This brief look at NFS brings two important items to light. First, you should be able to see a strong similarity between NFS and the file-sharing approach supported by WFW, NT, and Windows 95. This makes it easy for the same individual to manage or work with both Microsoft and NFS file sharing. Second, NFS servers assume that the requesting NFS client enforces user authentication and access rights. In other words, the NFS server trusts that the client won't allow dangerous users--by innocence or intent--to access important or sensitive files.
Enter the PC
For years, NFS remained a UNIX-only offering. Then, in the late 1980s, Sun Microsystems brought PCs into the NFS fold with the introduction of PC-NFS. The intent of this product was to allow PCs to participate in NFS networks as NFS clients. Using PC-NFS, PCs can access UNIX directories as if they were network drives. For example, the /users directory on NFS server system spock could be mounted on the PC as network drive S.
Integrating PCs into NFS posed some problems for PC-NFS developers. First, the PC environment at that time didn't support long filenames: The eight-character filename and three-character extension was the law of the land. Second, PCs didn't provide any means of user authentication or access control: Anybody who sat down at a PC keyboard was, in essence, a "superuser."
Fortunately, the developers of PC-NFS were able to solve both problems. An algorithm was developed to translate between UNIX names and legal DOS filenames. Thus, DOS-based NFS clients could see and access UNIX files with long filenames, even though the filename might seem peculiar (e.g., testin~1.tes instead of testingfile.test). This translation occurs on the PC side of the NFS connection, allowing PC-NFS to be compatible with existing NFS server software.
Addressing the potential security problem of PC-based users did, however, require introducing new software into the NFS server system. Specifically, Sun created a new server program called the PC-NFS daemon. The PCNFSD program performs two important functions for PC-NFS:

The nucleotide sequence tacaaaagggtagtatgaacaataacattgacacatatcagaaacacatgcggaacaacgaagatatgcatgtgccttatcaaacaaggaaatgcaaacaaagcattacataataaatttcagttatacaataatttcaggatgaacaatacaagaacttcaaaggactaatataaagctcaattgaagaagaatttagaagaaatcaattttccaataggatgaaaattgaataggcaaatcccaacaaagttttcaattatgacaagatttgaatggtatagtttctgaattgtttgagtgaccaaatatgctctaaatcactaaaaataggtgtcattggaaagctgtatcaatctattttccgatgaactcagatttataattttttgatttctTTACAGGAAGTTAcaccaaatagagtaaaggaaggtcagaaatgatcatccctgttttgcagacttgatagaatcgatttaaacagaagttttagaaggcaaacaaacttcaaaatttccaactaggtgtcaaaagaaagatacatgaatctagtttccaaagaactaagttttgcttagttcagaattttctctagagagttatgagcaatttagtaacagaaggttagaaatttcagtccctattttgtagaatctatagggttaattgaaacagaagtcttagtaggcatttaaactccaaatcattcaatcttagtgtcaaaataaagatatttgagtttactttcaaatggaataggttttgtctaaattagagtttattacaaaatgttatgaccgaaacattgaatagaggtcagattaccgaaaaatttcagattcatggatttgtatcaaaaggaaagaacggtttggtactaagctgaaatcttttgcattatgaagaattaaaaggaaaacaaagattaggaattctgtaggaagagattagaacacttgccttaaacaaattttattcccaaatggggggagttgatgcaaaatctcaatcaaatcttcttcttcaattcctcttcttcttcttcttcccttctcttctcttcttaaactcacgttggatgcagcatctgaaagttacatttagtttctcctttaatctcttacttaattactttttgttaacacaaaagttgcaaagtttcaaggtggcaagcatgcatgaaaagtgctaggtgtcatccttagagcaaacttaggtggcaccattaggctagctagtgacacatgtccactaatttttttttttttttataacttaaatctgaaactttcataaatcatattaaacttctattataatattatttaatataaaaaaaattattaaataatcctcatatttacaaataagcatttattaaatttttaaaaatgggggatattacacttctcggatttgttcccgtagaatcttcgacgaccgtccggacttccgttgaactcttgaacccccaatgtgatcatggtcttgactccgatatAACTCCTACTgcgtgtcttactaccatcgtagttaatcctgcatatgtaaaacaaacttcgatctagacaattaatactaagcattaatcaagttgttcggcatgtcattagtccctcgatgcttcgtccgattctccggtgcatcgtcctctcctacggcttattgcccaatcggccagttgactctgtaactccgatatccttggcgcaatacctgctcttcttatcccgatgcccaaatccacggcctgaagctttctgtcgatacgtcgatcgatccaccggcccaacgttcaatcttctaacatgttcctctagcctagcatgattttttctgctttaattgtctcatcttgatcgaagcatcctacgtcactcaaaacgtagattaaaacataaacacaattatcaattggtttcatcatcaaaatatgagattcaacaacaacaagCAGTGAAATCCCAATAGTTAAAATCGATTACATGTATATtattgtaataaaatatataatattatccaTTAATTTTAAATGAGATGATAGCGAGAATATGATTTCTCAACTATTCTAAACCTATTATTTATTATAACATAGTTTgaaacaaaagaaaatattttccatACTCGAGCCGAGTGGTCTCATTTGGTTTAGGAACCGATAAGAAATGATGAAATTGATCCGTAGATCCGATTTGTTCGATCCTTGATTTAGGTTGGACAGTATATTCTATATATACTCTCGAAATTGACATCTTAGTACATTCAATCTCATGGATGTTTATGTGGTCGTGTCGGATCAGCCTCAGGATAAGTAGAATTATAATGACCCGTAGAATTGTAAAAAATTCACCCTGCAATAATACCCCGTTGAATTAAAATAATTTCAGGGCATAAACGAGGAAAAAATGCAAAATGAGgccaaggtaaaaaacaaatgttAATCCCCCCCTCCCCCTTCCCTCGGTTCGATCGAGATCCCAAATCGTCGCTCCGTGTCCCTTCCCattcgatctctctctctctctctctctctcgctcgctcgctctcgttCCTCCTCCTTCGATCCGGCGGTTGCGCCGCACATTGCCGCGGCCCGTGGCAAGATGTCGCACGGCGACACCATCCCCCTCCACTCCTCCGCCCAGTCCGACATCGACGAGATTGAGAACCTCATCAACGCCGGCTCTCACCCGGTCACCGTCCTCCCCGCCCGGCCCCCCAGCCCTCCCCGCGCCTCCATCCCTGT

For years, Sun's PC-NFS was the only significant NFS integration product for the PC market. As the popularity of UNIX increased, however, more and more TCP/IP software vendors introduced NFS products for the PC market. For example, FTP Software, NetManage, and Walker Richer & Quinn (WRQ), now offer NFS products for the PC market. Although these products can't legally be called PC-NFS, they all support the basic architecture established by the Sun product.
NFS and NT
Given the importance of NFS in the world of UNIX networking, the introduction of NFS products into the NT market is significant for two reasons. First, it allows Windows NT Workstations and Servers to be fully integrated into existing UNIX networks. NT users and applications can mount UNIX-based directories and access the associated information. Similarly, UNIX systems can mount NT directories using standard NFS services and treat them just like any other UNIX directory.
Second, and more importantly, NFS products for NT are a strategic tool used to introduce NT Servers into large or complex multivendor environments. For example, in a mixed PC and UNIX environment, an NT Server with NFS services can be placed on the network and provide file, print, and application services for both PC and UNIX systems. PCs can access the NT Server using traditional PC LAN services (e.g., LAN Manager, WFW, Windows 95), and UNIX systems can access the same NT Server using NFS. In fact, they can even access the same directories.
In multivendor environments, this is just the tip of the iceberg. When you add other NT integration services to the mix, NT Server can become a core component in large, multivendor enterprise networks. PCs, UNIX systems, IBM systems, and even NetWare clients and servers can all be integrated through the NT Server. In this respect, NFS services are just one component of a larger solution. But, if you are sitting at a UNIX system, NFS is a very important component.